CSC and intenSati were brought together by award-winning actor Alysia Reiner, best known for her Screen Actors Guild award-winning role as Fig on Orange Is the New Black, Sunny on Better Things and recently, Agent Deever on Ms. Marvel. Reiner, whose father died of cancer, is a longtime CSC Champion and intenSati enthusiast.
“CSC has been a lifeline to me and so many dear friends and family,” said Reiner. “I am so excited for this collaboration. I saw two organizations that uplift, inspire, and foster community, and knew that, together, we could create something truly special for people coping with a cancer diagnosis.”
The physical benefits cancer survivors are experiencing
Some participants in the pilot program spoke of the physical benefits they experienced in just a few weeks. Jaleh, who has twice been diagnosed with breast cancer and attended all five classes, shared how she experiences a lot of fatigue and that it’s difficult for her to move around.
“I couldn’t stand up for 10 minutes before, but now I can do a whole class, with some sitting and standing,” Jaleh said as she dabbed her face with a towel. “I think it made some strength in my mind and body.”
Lulu has also noticed physical benefits since attending all five classes. “After radical mastectomy and reconstruction and multiple surgeries and biopsies on top of the same, it’s very difficult to move one’s arms…. [Now] I’ve been moving my arms, which I haven’t been able to do for several years,” she shared while lifting both arms to demonstrate the progress she had experienced.
The partnership is particularly poignant and rewarding to Osborne, who is grieving the loss of intenSati’s founder Patricia Moreno. Moreno died of cervical cancer in 2022. “To be able to teach intenSati to other people who are experiencing cancer, whether themselves, or a caregiver or a survivor, it’s meaningful,” reflected Osborne, who has also served as the instructor for the pilot in Los Angeles. “It means the world to [the intenSati community] to be able to honor Patricia that way.”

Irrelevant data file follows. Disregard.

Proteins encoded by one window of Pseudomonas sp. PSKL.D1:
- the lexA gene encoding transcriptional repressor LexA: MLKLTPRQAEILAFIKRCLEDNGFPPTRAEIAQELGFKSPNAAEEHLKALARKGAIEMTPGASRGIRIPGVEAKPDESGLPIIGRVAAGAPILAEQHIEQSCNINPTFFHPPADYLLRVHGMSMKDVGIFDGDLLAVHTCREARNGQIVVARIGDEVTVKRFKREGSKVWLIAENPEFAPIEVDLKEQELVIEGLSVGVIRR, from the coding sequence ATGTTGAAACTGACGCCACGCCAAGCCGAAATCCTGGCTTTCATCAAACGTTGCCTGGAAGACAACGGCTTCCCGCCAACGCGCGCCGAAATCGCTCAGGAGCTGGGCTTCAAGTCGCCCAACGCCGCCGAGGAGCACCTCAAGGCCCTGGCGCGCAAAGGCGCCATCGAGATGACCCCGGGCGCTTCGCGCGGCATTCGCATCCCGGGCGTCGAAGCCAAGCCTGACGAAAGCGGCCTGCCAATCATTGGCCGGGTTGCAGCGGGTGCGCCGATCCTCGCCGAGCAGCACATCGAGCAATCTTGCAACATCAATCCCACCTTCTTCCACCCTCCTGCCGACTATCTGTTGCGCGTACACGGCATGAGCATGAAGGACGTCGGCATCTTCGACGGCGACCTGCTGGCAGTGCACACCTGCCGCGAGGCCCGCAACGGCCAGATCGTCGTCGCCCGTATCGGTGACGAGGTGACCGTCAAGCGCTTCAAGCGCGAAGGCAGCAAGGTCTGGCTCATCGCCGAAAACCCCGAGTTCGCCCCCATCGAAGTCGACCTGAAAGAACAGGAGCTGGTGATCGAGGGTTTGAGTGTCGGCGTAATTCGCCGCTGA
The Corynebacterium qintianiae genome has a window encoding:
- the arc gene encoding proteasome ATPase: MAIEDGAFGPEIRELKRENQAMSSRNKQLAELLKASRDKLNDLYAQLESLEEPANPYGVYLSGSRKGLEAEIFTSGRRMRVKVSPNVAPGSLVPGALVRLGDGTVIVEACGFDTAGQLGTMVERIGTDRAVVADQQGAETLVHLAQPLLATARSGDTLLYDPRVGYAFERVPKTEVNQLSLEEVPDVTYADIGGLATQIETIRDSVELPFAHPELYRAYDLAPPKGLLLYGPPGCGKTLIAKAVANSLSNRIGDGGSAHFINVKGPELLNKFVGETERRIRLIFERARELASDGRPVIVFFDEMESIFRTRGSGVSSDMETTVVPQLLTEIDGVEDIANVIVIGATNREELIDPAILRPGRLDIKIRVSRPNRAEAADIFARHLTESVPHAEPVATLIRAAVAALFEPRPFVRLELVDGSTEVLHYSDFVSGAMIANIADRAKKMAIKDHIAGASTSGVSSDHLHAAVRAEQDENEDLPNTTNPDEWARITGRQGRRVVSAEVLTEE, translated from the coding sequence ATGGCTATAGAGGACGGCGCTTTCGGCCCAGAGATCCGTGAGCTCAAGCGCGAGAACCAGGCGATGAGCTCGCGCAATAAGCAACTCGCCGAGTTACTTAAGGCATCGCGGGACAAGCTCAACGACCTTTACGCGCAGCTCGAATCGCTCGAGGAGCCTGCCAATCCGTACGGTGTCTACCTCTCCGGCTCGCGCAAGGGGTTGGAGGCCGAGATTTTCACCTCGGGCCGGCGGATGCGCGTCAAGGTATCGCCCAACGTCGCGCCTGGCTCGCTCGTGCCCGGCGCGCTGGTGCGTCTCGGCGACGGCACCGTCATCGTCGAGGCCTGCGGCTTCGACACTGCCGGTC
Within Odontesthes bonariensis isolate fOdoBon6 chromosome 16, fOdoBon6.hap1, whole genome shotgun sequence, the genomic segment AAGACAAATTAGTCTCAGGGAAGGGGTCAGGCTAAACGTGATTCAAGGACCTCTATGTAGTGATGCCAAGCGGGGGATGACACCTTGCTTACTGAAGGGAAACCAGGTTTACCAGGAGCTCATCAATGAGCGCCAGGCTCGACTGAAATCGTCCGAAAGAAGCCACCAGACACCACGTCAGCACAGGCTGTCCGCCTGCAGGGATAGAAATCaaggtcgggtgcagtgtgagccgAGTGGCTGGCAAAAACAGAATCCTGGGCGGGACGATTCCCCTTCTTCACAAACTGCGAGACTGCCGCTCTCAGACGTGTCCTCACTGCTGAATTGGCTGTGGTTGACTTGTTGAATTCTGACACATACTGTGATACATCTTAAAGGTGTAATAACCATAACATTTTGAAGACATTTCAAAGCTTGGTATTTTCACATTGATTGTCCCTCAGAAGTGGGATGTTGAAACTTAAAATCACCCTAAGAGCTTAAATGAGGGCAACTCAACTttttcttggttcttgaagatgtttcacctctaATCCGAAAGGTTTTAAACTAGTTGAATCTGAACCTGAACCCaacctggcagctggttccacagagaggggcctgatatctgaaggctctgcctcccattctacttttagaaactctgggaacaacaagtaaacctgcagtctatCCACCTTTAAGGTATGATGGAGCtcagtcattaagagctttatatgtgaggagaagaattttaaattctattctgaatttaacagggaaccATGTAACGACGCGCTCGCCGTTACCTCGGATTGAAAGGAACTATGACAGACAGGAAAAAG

Registration is now open for one-day hybrid classes of the modified intenSati workouts hosted at select CSC network partner locations across the United States over the summer, at no cost to participants. Visit the network partner’s home page for more information and go to the calendar to register.
- Gilda’s Club Metro Detroit– Thursday, June 29, 6:30 pm ET
- Cancer Support Community Greater St. Louis– Thursday, July 20, 11 – 12 pm ET
- Gilda’s Club South Florida– Friday, July 28, 12 – 1 pm ET
- Cancer Support Community Montana– Tuesday, August 1, 4 – 5 pm ET
- Gilda’s Club Westchester– Tuesday, September 12, 11 – 12 pm ET
- Cancer Support Community Arizona (Northern Arizona Programs)– Saturday, October 12, 9 – 10 am MT
Debbie Weir is CEO of The Cancer Support Community, a global nonprofit that uplifts and strengthens people impacted by cancer by providing support, fostering compassionate communities, and breaking down barriers to care. Weir brings personal experience to her leadership of CSC, having lost her father to suicide after a lengthy, debilitating cancer diagnosis and treatment, cared for her mom, who is a breast cancer survivor, and served for months as her brother’s primary caregiver until his own death from cancer.
A social worker by training, Weir has over 30 years of experience in nonprofit management. Most recently, she served as Chief Mission Officer at Everytown for Gun Safety. Prior to that, Weir spent 15 years at Mothers Against Drunk Driving in roles of increasing responsibility, culminating in her serving as MADD’s National CEO from 2012 to 2017. Prior to her work at MADD, Debbie built and directed St. Paul’s Hospice program in Dallas, after leading the Social Services Department at St. Joseph Hospital in Fort Worth, TX for four years.
Before you start exercising, you should check in with your medical team to make sure they don’t have any concerns.